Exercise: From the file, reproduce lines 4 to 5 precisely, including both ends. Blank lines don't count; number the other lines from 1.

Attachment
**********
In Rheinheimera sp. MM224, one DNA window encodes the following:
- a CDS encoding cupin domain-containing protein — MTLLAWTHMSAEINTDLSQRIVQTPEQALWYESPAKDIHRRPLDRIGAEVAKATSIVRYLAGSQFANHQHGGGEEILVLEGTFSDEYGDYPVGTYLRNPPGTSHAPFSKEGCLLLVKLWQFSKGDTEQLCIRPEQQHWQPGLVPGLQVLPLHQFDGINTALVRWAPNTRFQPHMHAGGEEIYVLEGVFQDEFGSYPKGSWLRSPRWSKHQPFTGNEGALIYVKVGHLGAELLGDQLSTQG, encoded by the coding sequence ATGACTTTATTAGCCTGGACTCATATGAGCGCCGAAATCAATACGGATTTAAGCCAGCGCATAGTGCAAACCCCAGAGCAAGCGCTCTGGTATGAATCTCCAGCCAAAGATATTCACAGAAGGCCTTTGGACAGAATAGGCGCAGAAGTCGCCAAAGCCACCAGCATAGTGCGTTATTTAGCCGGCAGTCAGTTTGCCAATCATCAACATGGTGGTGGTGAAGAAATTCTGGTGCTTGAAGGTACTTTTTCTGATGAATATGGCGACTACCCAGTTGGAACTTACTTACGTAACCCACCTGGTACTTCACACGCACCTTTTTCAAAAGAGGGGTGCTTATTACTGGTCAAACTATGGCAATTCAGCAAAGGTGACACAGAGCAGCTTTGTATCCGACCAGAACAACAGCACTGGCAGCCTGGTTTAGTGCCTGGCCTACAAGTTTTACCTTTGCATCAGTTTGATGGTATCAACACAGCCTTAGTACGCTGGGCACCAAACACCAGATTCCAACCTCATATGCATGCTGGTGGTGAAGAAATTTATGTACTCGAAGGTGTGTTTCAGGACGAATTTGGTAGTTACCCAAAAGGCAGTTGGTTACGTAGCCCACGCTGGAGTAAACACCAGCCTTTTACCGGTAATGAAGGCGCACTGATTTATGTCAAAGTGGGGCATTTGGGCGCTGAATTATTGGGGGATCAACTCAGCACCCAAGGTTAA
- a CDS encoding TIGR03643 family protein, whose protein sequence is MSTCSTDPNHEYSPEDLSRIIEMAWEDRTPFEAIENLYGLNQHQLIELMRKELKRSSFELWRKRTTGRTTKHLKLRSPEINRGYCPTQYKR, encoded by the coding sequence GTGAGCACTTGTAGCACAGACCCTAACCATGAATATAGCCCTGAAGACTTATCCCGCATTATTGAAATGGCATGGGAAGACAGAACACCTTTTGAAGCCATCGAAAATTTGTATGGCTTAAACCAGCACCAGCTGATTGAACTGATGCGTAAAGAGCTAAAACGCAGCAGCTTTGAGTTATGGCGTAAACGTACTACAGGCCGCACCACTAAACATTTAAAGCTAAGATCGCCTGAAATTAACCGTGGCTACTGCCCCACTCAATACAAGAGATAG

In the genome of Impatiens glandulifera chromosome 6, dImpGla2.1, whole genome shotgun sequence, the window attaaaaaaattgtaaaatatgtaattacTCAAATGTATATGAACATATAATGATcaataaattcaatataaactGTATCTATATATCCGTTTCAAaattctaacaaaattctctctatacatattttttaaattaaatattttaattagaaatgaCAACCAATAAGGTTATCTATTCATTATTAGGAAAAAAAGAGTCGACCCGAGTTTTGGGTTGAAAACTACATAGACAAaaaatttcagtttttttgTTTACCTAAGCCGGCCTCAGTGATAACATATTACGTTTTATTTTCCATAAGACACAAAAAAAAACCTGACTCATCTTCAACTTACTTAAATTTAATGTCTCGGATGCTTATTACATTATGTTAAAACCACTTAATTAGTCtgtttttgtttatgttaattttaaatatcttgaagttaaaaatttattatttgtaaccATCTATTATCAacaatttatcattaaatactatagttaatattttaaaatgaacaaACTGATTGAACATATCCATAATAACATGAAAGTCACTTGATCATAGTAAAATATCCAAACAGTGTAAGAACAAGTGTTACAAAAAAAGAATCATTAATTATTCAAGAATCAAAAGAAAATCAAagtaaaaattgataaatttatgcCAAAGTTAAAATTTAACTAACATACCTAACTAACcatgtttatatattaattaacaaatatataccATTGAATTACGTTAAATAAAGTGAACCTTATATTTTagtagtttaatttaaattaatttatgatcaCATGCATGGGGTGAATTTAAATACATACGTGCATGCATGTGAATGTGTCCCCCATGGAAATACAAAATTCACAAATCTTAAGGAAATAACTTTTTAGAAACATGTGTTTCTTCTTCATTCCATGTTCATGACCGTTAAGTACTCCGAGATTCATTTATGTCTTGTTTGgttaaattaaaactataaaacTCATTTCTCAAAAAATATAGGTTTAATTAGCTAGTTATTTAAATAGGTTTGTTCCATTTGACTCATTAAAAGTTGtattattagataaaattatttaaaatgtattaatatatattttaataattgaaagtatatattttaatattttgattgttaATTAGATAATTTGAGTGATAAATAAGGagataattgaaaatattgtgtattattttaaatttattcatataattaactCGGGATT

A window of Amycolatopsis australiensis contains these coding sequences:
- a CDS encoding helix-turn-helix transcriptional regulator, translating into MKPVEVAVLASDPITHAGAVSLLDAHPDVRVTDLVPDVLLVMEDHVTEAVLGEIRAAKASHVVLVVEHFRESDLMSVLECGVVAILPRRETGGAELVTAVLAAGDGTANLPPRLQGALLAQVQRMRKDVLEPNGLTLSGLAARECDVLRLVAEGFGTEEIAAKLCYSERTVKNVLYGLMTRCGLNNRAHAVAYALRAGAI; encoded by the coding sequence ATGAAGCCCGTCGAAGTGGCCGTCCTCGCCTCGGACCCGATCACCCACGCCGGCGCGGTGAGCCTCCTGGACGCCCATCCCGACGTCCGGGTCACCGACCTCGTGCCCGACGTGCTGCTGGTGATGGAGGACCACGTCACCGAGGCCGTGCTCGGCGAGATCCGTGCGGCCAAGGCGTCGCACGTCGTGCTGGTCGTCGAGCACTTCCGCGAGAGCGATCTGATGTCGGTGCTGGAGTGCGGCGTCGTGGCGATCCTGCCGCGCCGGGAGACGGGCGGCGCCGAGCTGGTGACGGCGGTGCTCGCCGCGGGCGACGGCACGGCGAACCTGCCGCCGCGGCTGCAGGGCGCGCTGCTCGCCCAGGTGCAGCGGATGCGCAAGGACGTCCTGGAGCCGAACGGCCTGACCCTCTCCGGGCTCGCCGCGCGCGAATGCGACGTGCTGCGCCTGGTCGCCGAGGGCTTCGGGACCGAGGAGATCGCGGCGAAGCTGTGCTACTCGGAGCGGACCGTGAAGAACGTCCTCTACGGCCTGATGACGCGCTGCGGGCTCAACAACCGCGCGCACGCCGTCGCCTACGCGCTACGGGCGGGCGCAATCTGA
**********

In the genome of Impatiens glandulifera chromosome 6, dImpGla2.1, whole genome shotgun sequence, the window attaaaaaaattgtaaaatatgtaattacTCAAATGTATATGAACATATAATGATcaataaattcaatataaactGTATCTATATATCCGTTTCAAaattctaacaaaattctctctatacatattttttaaattaaatattttaattagaaatgaCAACCAATAAGGTTATCTATTCATTATTAGGAAAAAAAGAGTCGACCCGAGTTTTGGGTTGAAAACTACATAGACAAaaaatttcagtttttttgTTTACCTAAGCCGGCCTCAGTGATAACATATTACGTTTTATTTTCCATAAGACACAAAAAAAAACCTGACTCATCTTCAACTTACTTAAATTTAATGTCTCGGATGCTTATTACATTATGTTAAAACCACTTAATTAGTCtgtttttgtttatgttaattttaaatatcttgaagttaaaaatttattatttgtaaccATCTATTATCAacaatttatcattaaatactatagttaatattttaaaatgaacaaACTGATTGAACATATCCATAATAACATGAAAGTCACTTGATCATAGTAAAATATCCAAACAGTGTAAGAACAAGTGTTACAAAAAAAGAATCATTAATTATTCAAGAATCAAAAGAAAATCAAagtaaaaattgataaatttatgcCAAAGTTAAAATTTAACTAACATACCTAACTAACcatgtttatatattaattaacaaatatataccATTGAATTACGTTAAATAAAGTGAACCTTATATTTTagtagtttaatttaaattaatttatgatcaCATGCATGGGGTGAATTTAAATACATACGTGCATGCATGTGAATGTGTCCCCCATGGAAATACAAAATTCACAAATCTTAAGGAAATAACTTTTTAGAAACATGTGTTTCTTCTTCATTCCATGTTCATGACCGTTAAGTACTCCGAGATTCATTTATGTCTTGTTTGgttaaattaaaactataaaacTCATTTCTCAAAAAATATAGGTTTAATTAGCTAGTTATTTAAATAGGTTTGTTCCATTTGACTCATTAAAAGTTGtattattagataaaattatttaaaatgtattaatatatattttaataattgaaagtatatattttaatattttgattgttaATTAGATAATTTGAGTGATAAATAAGGagataattgaaaatattgtgtattattttaaatttattcatataattaactCGGGATT

A window of Amycolatopsis australiensis contains these coding sequences: